March SOLC–Day 15
A huge thank you to Anna, Beth, Betsy, Deb, Kathleen, Lisa, Lanny, Melanie, and Stacey for all that they do to create a supportive community of writers and a safe, welcoming space to write, learn, share and grow.
“Do you mind if we stop and check out the waterfall?” I asked my daughter.
We’d been running errands and were finally heading back home. Earlier, on the way to town, we’d noticed that the cold temperatures had worked some icy magic on the waterfall down the road from our house. I wanted to get a closer look and hoped to snap a few pictures.
“I’m down with that,” she said, so shortly afterward I pulled into the icy parking lot across from the small park and we got out.
“Ugh. It’s colder than I realized!” I complained and burrowed further into my coat. “Let’s try going this way. Maybe we can get a better view.”
I love to visit this waterfall in all seasons, but it’s very difficult to get a good vantage point to capture its beauty in a photo. This time I was determined. I led the way across the road and around the fence marking the edge of the park area. Below the fence, the land was roughly terraced and covered with brush, trees and patches of ice. It sloped markedly toward the water. After ducking and dodging through branches and slipping and sliding a bit on the frozen slopes, I quickly realized the risk wasn’t worth the possible payoff.
“I don’t think this is going to work,” I said.
“We could try over there, up by the fence,” my daughter suggested, pointing up the hill.
We backtracked through the tangle of branches, grasping at bushes and trees to avoid an unplanned descent toward the water. Back in the fenced area, we crunched through the frozen remnants of snow and approached the fence. The waterfall roared in the frigid air. Water coursed over, around, and through the frozen falls of ice and churned at the base. I focused on the falls, taking picture after picture, frustrated by the branches that prevented me from taking a clear shot and generally unsatisfied with my attempts to capture the beauty of the moving water amidst the tumble of vertical ice.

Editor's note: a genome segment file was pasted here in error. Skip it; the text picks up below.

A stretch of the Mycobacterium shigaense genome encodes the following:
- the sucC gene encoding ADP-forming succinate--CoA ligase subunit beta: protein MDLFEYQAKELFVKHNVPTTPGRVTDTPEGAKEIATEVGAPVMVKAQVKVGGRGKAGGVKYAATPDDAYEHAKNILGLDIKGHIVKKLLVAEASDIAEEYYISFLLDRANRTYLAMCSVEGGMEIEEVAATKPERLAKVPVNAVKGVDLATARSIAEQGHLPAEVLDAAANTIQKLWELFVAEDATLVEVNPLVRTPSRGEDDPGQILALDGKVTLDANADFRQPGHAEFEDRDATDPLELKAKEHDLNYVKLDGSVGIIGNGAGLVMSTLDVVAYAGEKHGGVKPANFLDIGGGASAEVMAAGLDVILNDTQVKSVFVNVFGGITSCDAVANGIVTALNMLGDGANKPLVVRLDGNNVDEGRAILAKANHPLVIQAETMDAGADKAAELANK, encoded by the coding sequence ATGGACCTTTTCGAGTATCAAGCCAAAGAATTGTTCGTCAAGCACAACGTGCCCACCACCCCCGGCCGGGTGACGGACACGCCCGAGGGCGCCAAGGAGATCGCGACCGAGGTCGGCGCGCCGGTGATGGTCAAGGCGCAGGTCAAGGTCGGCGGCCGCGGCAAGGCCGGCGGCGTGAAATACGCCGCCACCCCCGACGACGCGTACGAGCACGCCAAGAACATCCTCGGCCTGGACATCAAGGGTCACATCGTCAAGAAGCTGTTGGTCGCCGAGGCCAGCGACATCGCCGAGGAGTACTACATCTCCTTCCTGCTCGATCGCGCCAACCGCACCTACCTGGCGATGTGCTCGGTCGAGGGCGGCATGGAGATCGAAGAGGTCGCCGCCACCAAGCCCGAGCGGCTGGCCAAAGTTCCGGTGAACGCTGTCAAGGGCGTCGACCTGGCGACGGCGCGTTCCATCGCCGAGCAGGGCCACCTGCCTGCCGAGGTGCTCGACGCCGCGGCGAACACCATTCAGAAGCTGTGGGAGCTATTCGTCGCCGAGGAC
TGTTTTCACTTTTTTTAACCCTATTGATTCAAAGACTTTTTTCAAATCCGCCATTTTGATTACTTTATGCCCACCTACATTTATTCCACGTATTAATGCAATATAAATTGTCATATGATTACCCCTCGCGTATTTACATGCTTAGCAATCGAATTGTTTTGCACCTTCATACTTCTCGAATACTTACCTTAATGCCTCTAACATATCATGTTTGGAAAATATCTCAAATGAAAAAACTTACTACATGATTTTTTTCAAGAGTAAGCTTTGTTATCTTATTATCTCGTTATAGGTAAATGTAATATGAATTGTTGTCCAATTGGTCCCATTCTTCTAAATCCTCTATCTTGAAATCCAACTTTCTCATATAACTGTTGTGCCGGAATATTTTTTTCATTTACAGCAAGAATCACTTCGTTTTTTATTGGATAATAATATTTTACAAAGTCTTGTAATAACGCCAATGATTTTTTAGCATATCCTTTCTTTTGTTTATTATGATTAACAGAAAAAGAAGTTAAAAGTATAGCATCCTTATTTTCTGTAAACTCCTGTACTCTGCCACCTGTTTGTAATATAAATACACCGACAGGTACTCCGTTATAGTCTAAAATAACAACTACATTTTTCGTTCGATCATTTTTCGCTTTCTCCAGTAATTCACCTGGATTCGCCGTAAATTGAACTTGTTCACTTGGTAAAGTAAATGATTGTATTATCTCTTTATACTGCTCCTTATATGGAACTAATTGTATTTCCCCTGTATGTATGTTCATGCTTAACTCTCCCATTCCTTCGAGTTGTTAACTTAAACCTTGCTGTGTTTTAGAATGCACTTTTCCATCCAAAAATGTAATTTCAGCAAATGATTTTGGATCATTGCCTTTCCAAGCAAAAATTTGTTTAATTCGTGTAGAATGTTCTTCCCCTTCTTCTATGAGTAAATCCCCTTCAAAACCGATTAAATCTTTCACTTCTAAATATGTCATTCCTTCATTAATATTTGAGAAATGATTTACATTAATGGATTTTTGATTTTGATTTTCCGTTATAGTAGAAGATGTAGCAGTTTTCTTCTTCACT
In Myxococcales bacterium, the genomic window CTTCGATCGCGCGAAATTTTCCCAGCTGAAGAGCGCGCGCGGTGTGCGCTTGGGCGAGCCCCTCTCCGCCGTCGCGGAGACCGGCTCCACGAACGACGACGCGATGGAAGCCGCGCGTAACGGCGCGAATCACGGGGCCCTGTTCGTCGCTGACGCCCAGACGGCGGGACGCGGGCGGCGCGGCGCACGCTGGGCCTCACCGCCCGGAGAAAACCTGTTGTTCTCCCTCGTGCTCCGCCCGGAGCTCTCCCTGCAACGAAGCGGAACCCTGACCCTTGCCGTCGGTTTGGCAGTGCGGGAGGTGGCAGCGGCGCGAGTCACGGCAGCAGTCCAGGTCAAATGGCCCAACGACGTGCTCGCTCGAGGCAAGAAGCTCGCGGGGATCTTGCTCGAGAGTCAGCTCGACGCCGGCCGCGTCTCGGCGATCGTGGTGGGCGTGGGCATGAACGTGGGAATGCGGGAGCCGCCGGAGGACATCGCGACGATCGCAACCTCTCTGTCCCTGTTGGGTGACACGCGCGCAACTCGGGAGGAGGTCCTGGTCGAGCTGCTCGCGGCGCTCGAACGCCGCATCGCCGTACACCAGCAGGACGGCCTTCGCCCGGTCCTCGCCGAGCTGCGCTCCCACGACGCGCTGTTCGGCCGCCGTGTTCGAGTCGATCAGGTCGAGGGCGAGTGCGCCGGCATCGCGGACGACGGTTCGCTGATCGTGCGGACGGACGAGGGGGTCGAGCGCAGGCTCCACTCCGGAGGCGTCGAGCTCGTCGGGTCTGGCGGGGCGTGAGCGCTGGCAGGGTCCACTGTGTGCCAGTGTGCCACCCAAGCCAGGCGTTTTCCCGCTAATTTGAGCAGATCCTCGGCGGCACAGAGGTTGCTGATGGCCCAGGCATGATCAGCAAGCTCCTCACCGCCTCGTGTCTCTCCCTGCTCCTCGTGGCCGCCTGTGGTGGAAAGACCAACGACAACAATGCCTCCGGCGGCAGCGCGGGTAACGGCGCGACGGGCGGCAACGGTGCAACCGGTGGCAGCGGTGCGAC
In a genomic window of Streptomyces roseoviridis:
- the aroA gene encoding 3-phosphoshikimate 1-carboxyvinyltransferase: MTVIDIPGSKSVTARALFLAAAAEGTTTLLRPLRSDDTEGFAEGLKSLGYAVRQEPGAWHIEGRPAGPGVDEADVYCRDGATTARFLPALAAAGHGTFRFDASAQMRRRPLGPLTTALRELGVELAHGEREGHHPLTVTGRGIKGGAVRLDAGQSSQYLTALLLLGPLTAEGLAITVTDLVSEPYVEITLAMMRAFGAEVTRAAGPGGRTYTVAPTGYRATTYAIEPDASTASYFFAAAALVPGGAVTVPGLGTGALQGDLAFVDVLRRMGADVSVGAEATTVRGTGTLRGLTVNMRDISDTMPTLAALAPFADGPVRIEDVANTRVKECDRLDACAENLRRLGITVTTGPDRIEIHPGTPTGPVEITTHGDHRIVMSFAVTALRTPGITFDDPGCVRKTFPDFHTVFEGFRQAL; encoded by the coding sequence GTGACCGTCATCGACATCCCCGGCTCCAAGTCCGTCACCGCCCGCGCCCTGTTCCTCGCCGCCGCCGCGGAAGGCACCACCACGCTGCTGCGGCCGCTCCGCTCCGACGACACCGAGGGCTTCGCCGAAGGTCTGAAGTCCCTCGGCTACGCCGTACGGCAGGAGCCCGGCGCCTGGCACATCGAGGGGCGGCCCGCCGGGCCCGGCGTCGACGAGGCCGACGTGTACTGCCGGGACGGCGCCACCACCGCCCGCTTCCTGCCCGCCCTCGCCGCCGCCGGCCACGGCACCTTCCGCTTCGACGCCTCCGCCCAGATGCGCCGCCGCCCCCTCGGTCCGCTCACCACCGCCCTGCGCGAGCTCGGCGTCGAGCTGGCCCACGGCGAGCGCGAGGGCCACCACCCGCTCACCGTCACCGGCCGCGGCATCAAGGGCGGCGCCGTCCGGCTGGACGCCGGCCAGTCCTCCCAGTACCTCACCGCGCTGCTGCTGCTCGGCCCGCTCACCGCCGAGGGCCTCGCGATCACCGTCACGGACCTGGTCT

“Mom,” my daughter suddenly said, “Look over there!”
She pointed slightly to the left and I turned my back to the waterfall to look. There in the dark water, miniature icebergs swirled like frozen lily pads. They bobbed and circled in a mesmerizing aquatic choreography driven by the currents generated by the nearby falls. Looking at this new view I noticed that here, the “intruding” branches actually augmented the scene. It was absolutely beautiful! I took a few pictures and we stood for a while together, watching the hypnotic movement of the ice.
When I looked at my photos later that day, I was struck by how different they were and reminded how it always helps to have another set of eyes, a different perspective. Without my daughter there, with my single-minded focus on the falls, I might have missed the beauty that was right before me, slightly to the left. I wonder how often this happens in my daily life and in my classroom…